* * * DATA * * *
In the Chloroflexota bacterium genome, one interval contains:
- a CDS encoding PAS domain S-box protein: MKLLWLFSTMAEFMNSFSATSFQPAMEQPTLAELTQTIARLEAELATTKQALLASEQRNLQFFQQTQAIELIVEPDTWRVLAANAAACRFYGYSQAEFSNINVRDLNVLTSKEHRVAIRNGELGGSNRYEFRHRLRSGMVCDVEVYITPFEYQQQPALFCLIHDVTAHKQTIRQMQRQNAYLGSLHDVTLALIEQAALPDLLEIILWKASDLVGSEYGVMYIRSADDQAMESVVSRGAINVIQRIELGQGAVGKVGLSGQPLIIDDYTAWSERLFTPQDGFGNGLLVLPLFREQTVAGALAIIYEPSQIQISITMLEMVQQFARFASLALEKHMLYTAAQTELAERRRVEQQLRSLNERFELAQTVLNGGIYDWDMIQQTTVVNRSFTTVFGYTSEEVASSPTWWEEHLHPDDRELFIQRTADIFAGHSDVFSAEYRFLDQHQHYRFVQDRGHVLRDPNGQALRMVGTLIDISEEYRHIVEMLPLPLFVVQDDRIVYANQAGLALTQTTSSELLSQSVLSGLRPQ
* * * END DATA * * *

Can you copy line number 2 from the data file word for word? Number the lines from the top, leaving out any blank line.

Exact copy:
- a CDS encoding PAS domain S-box protein: MKLLWLFSTMAEFMNSFSATSFQPAMEQPTLAELTQTIARLEAELATTKQALLASEQRNLQFFQQTQAIELIVEPDTWRVLAANAAACRFYGYSQAEFSNINVRDLNVLTSKEHRVAIRNGELGGSNRYEFRHRLRSGMVCDVEVYITPFEYQQQPALFCLIHDVTAHKQTIRQMQRQNAYLGSLHDVTLALIEQAALPDLLEIILWKASDLVGSEYGVMYIRSADDQAMESVVSRGAINVIQRIELGQGAVGKVGLSGQPLIIDDYTAWSERLFTPQDGFGNGLLVLPLFREQTVAGALAIIYEPSQIQISITMLEMVQQFARFASLALEKHMLYTAAQTELAERRRVEQQLRSLNERFELAQTVLNGGIYDWDMIQQTTVVNRSFTTVFGYTSEEVASSPTWWEEHLHPDDRELFIQRTADIFAGHSDVFSAEYRFLDQHQHYRFVQDRGHVLRDPNGQALRMVGTLIDISEEYRHIVEMLPLPLFVVQDDRIVYANQAGLALTQTTSSELLSQSVLSGLRPQ